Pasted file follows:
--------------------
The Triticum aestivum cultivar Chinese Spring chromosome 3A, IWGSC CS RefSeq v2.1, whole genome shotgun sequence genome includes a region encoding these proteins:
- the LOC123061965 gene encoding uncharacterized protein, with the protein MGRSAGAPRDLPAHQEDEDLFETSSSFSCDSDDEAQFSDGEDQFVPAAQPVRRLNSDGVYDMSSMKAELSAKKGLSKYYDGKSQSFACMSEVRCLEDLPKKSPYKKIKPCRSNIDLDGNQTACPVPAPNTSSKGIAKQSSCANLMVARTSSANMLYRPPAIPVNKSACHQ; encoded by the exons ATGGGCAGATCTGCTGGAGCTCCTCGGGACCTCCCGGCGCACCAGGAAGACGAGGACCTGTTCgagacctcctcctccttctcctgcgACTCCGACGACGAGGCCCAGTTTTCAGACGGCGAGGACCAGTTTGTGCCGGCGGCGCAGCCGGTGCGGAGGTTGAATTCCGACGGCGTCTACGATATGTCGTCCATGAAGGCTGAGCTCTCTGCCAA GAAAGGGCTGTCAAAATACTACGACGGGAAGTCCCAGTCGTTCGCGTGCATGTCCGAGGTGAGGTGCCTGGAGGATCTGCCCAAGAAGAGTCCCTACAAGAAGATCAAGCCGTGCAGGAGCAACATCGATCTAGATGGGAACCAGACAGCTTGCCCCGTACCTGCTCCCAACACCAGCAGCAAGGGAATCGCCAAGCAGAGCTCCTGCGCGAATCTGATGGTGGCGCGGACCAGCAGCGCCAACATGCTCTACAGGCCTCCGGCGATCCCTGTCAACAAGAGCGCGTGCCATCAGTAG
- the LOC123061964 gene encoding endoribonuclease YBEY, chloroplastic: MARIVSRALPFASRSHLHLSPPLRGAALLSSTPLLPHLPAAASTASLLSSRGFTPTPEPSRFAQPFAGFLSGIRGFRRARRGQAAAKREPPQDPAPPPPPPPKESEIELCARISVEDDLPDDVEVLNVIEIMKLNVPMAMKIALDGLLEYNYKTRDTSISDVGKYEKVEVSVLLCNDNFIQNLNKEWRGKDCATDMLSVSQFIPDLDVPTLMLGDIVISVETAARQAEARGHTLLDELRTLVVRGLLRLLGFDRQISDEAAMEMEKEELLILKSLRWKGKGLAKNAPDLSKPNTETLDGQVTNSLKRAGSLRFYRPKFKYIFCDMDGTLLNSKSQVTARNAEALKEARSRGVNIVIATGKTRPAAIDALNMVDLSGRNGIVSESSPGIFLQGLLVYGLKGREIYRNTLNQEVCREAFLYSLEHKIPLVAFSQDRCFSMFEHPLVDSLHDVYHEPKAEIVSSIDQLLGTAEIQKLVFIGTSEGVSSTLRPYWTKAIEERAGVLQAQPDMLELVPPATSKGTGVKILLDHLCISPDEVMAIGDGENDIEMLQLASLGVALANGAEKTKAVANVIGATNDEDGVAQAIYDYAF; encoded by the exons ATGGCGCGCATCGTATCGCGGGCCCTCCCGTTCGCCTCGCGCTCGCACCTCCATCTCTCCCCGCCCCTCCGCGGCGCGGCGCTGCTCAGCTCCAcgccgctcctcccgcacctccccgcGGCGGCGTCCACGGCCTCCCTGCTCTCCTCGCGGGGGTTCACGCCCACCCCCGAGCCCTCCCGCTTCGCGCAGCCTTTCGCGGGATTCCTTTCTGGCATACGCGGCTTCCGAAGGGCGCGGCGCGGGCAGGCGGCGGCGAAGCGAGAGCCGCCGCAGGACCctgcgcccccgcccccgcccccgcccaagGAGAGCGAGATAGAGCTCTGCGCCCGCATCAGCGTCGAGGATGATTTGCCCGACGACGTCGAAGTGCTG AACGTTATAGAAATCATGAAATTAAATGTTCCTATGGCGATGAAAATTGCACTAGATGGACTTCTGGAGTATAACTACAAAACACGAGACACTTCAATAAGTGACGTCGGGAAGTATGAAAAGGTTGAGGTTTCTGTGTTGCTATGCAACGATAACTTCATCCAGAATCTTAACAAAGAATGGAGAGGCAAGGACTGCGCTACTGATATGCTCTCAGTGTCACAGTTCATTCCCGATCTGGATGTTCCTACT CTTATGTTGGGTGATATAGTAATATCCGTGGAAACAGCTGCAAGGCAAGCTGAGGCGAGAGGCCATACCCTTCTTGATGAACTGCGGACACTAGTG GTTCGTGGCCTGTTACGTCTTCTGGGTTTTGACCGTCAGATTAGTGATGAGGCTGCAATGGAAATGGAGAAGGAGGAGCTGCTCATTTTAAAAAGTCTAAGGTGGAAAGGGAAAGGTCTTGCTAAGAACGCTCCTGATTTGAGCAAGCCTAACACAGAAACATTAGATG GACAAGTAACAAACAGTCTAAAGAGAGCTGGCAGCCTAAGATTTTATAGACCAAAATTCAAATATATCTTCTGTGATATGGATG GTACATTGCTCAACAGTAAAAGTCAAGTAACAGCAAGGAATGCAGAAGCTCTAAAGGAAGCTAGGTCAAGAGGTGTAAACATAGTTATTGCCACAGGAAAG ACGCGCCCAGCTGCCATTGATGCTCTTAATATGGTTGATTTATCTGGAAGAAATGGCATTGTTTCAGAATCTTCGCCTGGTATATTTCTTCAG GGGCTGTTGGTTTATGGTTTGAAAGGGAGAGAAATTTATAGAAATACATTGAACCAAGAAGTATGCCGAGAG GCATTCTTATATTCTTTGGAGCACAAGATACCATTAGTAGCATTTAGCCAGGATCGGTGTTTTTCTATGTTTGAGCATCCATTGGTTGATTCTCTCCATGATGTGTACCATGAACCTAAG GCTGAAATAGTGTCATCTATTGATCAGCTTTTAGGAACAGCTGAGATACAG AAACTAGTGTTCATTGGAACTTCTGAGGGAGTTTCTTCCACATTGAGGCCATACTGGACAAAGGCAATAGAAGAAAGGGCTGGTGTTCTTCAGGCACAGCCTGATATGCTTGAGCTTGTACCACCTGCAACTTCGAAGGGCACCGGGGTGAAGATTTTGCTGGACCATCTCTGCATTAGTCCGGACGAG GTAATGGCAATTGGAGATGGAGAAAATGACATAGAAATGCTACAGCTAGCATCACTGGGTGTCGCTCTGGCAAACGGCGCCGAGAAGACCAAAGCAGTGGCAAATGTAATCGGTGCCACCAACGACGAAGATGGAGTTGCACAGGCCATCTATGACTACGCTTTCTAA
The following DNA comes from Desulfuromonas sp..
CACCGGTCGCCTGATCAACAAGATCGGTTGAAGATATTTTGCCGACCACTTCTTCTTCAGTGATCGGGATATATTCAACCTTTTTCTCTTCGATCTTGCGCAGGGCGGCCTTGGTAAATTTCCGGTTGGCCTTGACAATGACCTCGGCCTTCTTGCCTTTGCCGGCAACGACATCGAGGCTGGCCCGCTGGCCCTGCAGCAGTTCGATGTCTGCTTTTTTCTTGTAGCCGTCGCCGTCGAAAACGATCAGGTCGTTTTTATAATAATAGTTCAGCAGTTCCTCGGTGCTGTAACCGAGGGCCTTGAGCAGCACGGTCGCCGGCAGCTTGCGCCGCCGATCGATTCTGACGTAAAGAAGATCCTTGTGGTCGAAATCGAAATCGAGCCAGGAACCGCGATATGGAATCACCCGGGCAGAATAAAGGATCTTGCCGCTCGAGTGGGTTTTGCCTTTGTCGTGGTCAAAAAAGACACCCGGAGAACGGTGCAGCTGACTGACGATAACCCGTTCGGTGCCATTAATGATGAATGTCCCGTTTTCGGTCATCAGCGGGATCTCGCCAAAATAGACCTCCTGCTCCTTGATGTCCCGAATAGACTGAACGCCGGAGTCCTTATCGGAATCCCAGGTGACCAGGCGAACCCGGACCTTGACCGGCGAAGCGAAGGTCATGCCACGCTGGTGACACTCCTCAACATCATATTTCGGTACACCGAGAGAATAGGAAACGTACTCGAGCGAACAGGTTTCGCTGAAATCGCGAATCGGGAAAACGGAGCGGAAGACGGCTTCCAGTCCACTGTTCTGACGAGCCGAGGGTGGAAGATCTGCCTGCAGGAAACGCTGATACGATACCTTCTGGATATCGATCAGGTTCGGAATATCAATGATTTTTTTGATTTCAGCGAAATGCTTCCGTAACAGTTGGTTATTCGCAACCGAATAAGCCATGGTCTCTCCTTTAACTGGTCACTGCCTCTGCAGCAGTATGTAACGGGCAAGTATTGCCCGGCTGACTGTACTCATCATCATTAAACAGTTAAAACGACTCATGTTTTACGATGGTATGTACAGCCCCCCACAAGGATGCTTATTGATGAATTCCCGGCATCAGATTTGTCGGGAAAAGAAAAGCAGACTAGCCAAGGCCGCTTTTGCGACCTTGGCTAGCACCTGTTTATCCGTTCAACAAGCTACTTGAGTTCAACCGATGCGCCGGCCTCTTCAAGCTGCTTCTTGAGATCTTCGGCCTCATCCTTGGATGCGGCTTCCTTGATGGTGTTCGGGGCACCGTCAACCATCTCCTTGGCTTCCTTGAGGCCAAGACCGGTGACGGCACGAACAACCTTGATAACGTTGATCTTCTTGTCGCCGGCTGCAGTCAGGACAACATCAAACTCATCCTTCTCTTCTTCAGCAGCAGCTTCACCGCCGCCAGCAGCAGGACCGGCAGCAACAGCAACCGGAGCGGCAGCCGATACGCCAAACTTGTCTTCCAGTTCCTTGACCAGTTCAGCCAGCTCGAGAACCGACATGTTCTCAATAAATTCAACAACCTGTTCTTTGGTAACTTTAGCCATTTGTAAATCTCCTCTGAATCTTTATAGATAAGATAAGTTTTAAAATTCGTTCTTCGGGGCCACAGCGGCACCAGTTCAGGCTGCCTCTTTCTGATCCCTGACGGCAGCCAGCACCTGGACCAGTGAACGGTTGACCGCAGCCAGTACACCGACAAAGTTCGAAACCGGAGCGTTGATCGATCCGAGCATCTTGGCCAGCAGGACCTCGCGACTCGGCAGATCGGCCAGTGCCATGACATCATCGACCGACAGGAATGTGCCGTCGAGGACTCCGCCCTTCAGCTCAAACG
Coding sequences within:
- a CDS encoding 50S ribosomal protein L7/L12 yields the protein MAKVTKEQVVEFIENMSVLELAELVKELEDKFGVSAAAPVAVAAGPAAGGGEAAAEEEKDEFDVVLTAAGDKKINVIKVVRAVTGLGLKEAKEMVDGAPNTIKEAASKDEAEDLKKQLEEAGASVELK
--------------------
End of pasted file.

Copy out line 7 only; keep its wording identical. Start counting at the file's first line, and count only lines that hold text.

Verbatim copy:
- a CDS encoding 50S ribosomal protein L7/L12 yields the protein MAKVTKEQVVEFIENMSVLELAELVKELEDKFGVSAAAPVAVAAGPAAGGGEAAAEEEKDEFDVVLTAAGDKKINVIKVVRAVTGLGLKEAKEMVDGAPNTIKEAASKDEAEDLKKQLEEAGASVELK